YA Is Where The Writing Talent Is These Days.
YA Lit has grown leaps and bound in the past several years and has drawn some of the most talented writers at work today. The popularity of the genre has led even well-known Adult Lit authors to take a crack at YA. See James Pattison’s Maximum Ride series and Scott Westerfield’s Uglies series.
So what is it about the YA writing that attracts adults? “The writing is, in my opinion, much better and the plots more interesting than traditional adult publishing.” (Melissa Buron, @melissaburon). Some respondents felt that the quality of YA Lit is actually superior to that of Adult Lit: “I feel that YA authors put more into their books. They are held to really high standards by teenagers. Teenagers are fickle and if a book isn’t good they aren’t going to stick with it or give it another chance like an adult would.” (Amy Olsen, @AmyO122). Farrah Ritter (@Momofthreeunder) noted that “[YA is] honest, straightforward and interesting. It isn’t usually constrained by the typical ‘adult’ genres in the predictability department.”
Or it may be as simple as, “There are so many great YA authors writing great books!” (Cari Soto, @cariblogs). There is so much to choose from in the YA section these days, there is bound to be something to interest everyone.
So grown-ups, don’t be ashamed to check out the YA aisle the next time you are in a bookstore—chances are, you won’t be the only non-teen browsing there! And teens—look out! That person elbowing you aside to get their hands on the latest Tamora Pierce may not be who you think it is – it might even be . . . wait for it . . . your Mom!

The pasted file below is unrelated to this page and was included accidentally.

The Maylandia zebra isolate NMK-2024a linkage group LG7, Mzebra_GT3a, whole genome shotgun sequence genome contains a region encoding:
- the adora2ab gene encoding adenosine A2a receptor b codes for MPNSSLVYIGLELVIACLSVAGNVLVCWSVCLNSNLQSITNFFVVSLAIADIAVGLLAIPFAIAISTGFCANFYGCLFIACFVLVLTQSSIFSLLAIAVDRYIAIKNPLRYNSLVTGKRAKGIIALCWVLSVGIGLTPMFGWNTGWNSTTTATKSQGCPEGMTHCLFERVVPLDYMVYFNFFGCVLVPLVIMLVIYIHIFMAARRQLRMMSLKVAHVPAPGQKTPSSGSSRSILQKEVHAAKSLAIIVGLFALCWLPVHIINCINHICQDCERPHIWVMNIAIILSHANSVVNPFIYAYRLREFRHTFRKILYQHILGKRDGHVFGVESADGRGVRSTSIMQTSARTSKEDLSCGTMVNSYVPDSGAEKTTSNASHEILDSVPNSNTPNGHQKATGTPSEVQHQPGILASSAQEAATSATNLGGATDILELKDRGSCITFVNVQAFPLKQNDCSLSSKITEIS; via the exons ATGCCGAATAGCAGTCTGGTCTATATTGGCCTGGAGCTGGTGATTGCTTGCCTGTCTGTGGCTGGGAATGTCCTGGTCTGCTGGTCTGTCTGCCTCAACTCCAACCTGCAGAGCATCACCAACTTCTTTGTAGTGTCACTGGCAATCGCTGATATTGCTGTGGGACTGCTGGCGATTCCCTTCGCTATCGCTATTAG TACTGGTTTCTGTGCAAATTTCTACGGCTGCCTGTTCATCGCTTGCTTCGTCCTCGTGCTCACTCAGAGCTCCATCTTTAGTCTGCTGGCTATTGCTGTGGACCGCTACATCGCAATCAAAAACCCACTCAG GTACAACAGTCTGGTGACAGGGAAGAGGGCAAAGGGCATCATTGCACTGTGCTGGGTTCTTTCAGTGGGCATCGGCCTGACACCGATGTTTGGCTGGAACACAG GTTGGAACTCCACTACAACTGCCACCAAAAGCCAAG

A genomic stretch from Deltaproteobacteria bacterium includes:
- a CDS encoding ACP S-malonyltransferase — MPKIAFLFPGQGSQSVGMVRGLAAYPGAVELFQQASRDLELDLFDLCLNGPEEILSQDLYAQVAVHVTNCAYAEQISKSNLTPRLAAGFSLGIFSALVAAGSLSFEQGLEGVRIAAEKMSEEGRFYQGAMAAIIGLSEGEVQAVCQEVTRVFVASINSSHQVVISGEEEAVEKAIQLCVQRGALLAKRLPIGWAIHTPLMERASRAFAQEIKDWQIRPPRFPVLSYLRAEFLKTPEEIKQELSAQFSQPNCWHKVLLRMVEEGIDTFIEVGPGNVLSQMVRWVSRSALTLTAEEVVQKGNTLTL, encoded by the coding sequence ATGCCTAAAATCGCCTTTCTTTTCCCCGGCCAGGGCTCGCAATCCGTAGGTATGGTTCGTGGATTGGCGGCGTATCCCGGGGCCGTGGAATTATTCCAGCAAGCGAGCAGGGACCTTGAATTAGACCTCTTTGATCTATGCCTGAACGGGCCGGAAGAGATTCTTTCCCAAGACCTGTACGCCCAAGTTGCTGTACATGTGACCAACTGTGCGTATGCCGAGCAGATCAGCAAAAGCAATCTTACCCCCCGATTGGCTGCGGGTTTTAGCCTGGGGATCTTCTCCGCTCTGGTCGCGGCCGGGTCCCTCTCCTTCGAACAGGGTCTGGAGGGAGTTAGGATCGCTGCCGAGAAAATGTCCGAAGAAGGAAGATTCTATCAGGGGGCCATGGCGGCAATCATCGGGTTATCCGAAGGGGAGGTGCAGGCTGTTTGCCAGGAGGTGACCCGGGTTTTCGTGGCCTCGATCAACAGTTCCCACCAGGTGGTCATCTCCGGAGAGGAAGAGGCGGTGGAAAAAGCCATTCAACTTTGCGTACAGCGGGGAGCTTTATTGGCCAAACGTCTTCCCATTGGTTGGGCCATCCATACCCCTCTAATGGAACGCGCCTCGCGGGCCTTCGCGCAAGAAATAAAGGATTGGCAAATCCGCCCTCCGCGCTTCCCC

Many thanks to my generous Twitter friends who contributed to this post:
Farrah Ritter – @Momofthreeunder (http://thethreeunder.com/)
Colleen Conrad – @ColleenConrad (http://www.colleenconrad.com/)
Tabitha – @Pabkins (http://www.missiontoread.com/)
Shelly Brown – @SBrownwriter (http://writingwithshelly.blogspot.com/)
Graeme Ing – @GraemeIng (http://www.graemeing.com/)
Ashley Elizabeth – @AEWrites (http://aeoutloud.blogspot.com/)
Sarah Evans – @sarahjevans (http://sarahsbookslife.blogspot.com/)
Amanda Galliton – @agal2tch (http://readabookaday.blogspot.com/)
Cari Soto – @cariblogs (http://cariblogs.blogspot.com/)
Cassi Haggard – @veela_valoom (http://galavantinggirlscout.blogspot.com/)
Jillian Van Leer – @jvanleer (http://jvanleer.blogspot.com/)
Amy Olsen – @AmyO122 (http://www.confessionsofafangirl.com/)
Melissa Buron – @melissaburon (http://melissaburon.livejournal.com/)
Jesi Lea Ryan – @Jesilea (http://diaryofabibliophile-jesilea.blogspot.com/)
Vivi Barnes – @ticklingthemuse (http://4chicks.wordpress.com/)
C. J. Skuse – @CeejaytheAuthor
Joli Huynh – @ActinUpwb (http://actinupwithbooks.blogspot.com/)
Natasha M. Heck – @natashamheck (http://www.natashamheck.com/)
Shauna Shoptaw – @shaunzeebaby
Megan Whitmer – @MeganWhitmer
Kari Bradley – @KariBradley7
Stephanie Pellegrin – @StephPellegrin (http://www.stephaniepellegrin.com/)